V: Was war dein amüsantestes kulturelles Missverständnis?
N: I had told a few times a good friend of mine here in Salzburg, “Visit me sometime, when you are around”, expecting him to spontaneously drop by. He never did. And after sometime, when I visited him, I asked him “hey why don’t you ever come visit me? It is always me visiting you.” And he said, rather annoyed, “But you never invited me!” I was kind of confused, because in my opinion I had already invited him to come whenever he wanted, not only on formal invitations! While to me that was a big privilege to give someone, to him it meant nothing because he is used to the Austrian way: non-intrusive and formal invitations. Of course, then I formally invited him over for lunch, with fixed date and time. It was a funny insight. We all wish to be loved, cared for, and respected. But many times we are unable to understand or receive these positive expressions across cultures. So many such experiences make me realize, what a hardcore thing cultural-conditioning is, even though people are the same everywhere.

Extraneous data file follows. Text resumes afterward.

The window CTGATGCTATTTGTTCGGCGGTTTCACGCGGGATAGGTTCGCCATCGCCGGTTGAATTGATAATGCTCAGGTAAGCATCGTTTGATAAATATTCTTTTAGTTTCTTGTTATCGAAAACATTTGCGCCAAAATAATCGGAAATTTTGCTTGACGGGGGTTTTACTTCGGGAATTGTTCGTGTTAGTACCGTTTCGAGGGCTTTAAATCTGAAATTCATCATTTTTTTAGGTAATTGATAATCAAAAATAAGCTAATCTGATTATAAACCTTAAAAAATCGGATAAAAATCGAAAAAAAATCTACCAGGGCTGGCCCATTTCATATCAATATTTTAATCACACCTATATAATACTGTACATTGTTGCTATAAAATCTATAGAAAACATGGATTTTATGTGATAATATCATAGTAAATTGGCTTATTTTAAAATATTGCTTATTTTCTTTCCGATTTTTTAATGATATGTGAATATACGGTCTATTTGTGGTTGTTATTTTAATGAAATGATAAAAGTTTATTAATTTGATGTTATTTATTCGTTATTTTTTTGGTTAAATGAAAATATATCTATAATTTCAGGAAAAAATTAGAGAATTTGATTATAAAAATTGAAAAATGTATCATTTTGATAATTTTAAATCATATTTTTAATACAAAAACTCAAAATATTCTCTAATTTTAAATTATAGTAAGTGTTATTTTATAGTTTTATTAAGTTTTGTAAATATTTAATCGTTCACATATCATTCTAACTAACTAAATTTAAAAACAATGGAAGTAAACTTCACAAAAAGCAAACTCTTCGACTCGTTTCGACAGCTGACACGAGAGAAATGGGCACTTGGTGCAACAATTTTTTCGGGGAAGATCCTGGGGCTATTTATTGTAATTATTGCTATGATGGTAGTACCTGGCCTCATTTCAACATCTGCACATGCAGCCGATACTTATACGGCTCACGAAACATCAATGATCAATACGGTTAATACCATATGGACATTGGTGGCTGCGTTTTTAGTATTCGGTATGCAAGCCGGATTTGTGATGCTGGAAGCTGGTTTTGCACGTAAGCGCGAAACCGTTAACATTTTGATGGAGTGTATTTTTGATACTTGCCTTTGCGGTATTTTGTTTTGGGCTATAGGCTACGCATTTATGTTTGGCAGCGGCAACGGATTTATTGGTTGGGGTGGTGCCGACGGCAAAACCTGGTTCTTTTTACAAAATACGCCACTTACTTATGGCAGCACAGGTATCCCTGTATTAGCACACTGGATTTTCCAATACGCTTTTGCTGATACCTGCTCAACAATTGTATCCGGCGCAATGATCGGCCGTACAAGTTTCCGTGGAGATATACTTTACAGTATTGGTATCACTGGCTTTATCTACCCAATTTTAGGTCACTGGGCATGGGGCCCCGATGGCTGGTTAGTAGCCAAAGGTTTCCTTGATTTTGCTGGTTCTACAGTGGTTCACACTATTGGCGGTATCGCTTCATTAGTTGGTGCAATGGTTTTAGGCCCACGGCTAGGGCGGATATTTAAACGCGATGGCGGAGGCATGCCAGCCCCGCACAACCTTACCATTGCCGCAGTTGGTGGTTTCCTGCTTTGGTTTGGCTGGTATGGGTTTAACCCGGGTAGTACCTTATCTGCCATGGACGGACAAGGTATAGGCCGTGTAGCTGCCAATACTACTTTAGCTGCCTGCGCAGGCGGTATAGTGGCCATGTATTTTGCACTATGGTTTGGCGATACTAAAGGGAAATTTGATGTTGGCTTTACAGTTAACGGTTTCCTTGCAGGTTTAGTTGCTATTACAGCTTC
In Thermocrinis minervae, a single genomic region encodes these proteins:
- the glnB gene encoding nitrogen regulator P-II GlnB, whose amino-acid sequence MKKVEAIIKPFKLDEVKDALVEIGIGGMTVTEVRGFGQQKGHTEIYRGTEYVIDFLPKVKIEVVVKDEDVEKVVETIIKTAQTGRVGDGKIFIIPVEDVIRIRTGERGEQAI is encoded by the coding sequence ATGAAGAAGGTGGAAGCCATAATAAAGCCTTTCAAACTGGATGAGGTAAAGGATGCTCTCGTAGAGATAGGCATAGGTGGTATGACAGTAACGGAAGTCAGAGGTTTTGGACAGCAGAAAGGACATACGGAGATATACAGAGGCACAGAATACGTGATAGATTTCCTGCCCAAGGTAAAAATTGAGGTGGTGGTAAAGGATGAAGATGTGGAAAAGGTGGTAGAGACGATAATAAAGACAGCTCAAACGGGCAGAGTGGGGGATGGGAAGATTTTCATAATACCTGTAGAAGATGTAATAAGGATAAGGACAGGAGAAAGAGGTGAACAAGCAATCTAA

V: Du bist nicht nur Tänzerin und Choreographien, sondern hast auch mehrere Jahre als Journalistin gearbeitet und führst heute noch deinen eigenen Blog. Wie ist es für dich einfacher, sich auszudrücken: über das Medium der Schrift oder im Tanz, durch Bewegung und Gestik?
N: In the end, journalism and dance are not very far away from each other. I have an eternal journalist in me – someone who is curious, who digs out facts and answers, who is interested in what is going on around and inside of her. I am all for the absoluteness of the written word. And everything that the written word lacks – the abstractions of the ever-changing body, I seek through dance and movement. To me they are complimentary to one another, like India and Europe.

V: Hast du dich gefunden und wie beschreibst du dich selbst?
N: Hahaha. After years of processing unending questions about identity, what I do know is there is nothing called finding oneself. One’s self forms and dissolves away and forms and dissolves away. There is no holding onto it. But if one develops the skill and the strength for it, one can stay present to one’s ever-changing self.
I have changed constantly, and more importantly to me, I think have managed to sustain it. I pray that strength stays. If I should describe how I experience myself that would be rather simple. A curious, keen, relentless person.



Foto © Bernhard Müller